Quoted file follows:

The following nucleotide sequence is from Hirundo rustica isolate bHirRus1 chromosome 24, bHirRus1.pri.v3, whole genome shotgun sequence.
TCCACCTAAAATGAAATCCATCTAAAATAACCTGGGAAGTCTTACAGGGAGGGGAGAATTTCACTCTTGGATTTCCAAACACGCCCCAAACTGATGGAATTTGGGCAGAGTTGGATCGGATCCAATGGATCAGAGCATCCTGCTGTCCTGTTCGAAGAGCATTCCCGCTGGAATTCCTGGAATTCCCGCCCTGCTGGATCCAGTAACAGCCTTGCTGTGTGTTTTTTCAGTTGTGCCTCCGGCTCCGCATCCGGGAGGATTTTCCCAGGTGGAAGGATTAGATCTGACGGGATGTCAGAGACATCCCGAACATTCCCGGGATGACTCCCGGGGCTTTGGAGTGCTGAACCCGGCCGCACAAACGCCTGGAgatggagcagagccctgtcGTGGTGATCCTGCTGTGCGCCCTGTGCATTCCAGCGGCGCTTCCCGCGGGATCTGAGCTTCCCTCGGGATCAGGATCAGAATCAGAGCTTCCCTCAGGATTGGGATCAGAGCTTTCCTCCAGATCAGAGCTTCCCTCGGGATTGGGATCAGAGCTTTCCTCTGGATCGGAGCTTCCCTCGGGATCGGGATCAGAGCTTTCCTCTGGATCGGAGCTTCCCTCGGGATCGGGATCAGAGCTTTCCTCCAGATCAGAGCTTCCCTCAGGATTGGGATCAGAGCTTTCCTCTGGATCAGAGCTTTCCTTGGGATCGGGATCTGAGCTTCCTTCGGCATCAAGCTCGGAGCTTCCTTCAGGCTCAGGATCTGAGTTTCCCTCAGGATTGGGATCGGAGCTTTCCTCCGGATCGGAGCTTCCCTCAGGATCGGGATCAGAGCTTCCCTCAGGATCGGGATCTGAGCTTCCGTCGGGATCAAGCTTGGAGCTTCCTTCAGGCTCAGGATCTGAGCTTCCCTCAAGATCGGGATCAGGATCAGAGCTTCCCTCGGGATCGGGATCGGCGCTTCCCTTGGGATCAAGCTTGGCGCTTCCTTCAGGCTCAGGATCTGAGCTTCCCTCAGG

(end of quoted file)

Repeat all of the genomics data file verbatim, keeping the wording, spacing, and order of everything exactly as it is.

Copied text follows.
The following nucleotide sequence is from Hirundo rustica isolate bHirRus1 chromosome 24, bHirRus1.pri.v3, whole genome shotgun sequence.
TCCACCTAAAATGAAATCCATCTAAAATAACCTGGGAAGTCTTACAGGGAGGGGAGAATTTCACTCTTGGATTTCCAAACACGCCCCAAACTGATGGAATTTGGGCAGAGTTGGATCGGATCCAATGGATCAGAGCATCCTGCTGTCCTGTTCGAAGAGCATTCCCGCTGGAATTCCTGGAATTCCCGCCCTGCTGGATCCAGTAACAGCCTTGCTGTGTGTTTTTTCAGTTGTGCCTCCGGCTCCGCATCCGGGAGGATTTTCCCAGGTGGAAGGATTAGATCTGACGGGATGTCAGAGACATCCCGAACATTCCCGGGATGACTCCCGGGGCTTTGGAGTGCTGAACCCGGCCGCACAAACGCCTGGAgatggagcagagccctgtcGTGGTGATCCTGCTGTGCGCCCTGTGCATTCCAGCGGCGCTTCCCGCGGGATCTGAGCTTCCCTCGGGATCAGGATCAGAATCAGAGCTTCCCTCAGGATTGGGATCAGAGCTTTCCTCCAGATCAGAGCTTCCCTCGGGATTGGGATCAGAGCTTTCCTCTGGATCGGAGCTTCCCTCGGGATCGGGATCAGAGCTTTCCTCTGGATCGGAGCTTCCCTCGGGATCGGGATCAGAGCTTTCCTCCAGATCAGAGCTTCCCTCAGGATTGGGATCAGAGCTTTCCTCTGGATCAGAGCTTTCCTTGGGATCGGGATCTGAGCTTCCTTCGGCATCAAGCTCGGAGCTTCCTTCAGGCTCAGGATCTGAGTTTCCCTCAGGATTGGGATCGGAGCTTTCCTCCGGATCGGAGCTTCCCTCAGGATCGGGATCAGAGCTTCCCTCAGGATCGGGATCTGAGCTTCCGTCGGGATCAAGCTTGGAGCTTCCTTCAGGCTCAGGATCTGAGCTTCCCTCAAGATCGGGATCAGGATCAGAGCTTCCCTCGGGATCGGGATCGGCGCTTCCCTTGGGATCAAGCTTGGCGCTTCCTTCAGGCTCAGGATCTGAGCTTCCCTCAGG